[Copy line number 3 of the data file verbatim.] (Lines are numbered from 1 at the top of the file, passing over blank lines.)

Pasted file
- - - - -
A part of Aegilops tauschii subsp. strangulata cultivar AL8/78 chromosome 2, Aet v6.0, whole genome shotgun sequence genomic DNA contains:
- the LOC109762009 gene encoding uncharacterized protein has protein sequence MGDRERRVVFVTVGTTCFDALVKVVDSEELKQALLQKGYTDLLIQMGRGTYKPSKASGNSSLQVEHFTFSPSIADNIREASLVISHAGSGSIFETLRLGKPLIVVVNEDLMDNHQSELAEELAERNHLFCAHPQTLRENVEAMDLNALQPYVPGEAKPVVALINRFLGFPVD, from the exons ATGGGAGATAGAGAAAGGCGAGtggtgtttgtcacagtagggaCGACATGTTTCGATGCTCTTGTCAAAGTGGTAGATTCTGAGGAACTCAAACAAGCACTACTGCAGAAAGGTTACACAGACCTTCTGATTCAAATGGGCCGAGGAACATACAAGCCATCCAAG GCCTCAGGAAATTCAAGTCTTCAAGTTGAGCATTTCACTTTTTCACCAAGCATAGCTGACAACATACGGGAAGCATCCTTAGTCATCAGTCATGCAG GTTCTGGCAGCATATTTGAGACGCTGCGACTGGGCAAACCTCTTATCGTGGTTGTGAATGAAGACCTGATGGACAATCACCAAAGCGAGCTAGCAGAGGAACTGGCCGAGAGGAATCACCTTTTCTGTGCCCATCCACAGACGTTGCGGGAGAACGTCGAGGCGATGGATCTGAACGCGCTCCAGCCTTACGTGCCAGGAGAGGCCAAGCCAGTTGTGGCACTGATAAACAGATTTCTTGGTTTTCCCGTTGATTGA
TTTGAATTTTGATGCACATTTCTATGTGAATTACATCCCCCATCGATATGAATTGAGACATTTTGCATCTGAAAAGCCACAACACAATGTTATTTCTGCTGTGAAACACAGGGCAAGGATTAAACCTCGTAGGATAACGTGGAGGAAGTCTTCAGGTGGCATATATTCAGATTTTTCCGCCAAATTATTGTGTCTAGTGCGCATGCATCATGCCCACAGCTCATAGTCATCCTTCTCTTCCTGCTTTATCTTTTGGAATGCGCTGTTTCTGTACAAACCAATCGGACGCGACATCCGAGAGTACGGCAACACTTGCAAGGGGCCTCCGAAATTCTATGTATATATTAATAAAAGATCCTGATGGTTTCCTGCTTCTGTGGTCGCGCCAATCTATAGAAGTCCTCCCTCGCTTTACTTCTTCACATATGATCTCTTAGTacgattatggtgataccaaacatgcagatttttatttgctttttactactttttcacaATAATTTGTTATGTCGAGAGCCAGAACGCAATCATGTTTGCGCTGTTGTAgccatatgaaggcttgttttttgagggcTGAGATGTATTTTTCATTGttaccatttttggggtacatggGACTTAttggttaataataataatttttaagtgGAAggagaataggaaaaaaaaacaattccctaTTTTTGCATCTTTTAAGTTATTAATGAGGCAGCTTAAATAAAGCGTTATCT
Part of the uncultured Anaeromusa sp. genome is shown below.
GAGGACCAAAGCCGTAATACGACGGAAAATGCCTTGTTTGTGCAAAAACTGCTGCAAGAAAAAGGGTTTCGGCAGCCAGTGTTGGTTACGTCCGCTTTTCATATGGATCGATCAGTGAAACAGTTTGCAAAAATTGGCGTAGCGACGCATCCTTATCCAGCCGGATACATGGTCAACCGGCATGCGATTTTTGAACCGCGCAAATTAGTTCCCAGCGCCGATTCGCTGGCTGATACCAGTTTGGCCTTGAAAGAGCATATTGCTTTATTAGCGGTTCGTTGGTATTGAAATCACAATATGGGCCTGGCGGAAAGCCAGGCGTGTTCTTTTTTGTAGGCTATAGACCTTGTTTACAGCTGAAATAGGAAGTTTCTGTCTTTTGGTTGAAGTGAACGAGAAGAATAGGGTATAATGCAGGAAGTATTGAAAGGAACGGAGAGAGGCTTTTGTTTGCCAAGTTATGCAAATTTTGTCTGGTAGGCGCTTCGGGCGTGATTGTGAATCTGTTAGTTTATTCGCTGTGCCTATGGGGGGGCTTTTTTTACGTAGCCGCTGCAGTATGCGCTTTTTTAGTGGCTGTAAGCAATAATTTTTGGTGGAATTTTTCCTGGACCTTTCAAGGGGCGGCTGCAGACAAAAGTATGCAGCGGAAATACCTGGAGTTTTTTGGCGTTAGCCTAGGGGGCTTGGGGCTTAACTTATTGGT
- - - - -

TTTGAATTTTGATGCACATTTCTATGTGAATTACATCCCCCATCGATATGAATTGAGACATTTTGCATCTGAAAAGCCACAACACAATGTTATTTCTGCTGTGAAACACAGGGCAAGGATTAAACCTCGTAGGATAACGTGGAGGAAGTCTTCAGGTGGCATATATTCAGATTTTTCCGCCAAATTATTGTGTCTAGTGCGCATGCATCATGCCCACAGCTCATAGTCATCCTTCTCTTCCTGCTTTATCTTTTGGAATGCGCTGTTTCTGTACAAACCAATCGGACGCGACATCCGAGAGTACGGCAACACTTGCAAGGGGCCTCCGAAATTCTATGTATATATTAATAAAAGATCCTGATGGTTTCCTGCTTCTGTGGTCGCGCCAATCTATAGAAGTCCTCCCTCGCTTTACTTCTTCACATATGATCTCTTAGTacgattatggtgataccaaacatgcagatttttatttgctttttactactttttcacaATAATTTGTTATGTCGAGAGCCAGAACGCAATCATGTTTGCGCTGTTGTAgccatatgaaggcttgttttttgagggcTGAGATGTATTTTTCATTGttaccatttttggggtacatggGACTTAttggttaataataataatttttaagtgGAAggagaataggaaaaaaaaacaattccctaTTTTTGCATCTTTTAAGTTATTAATGAGGCAGCTTAAATAAAGCGTTATCT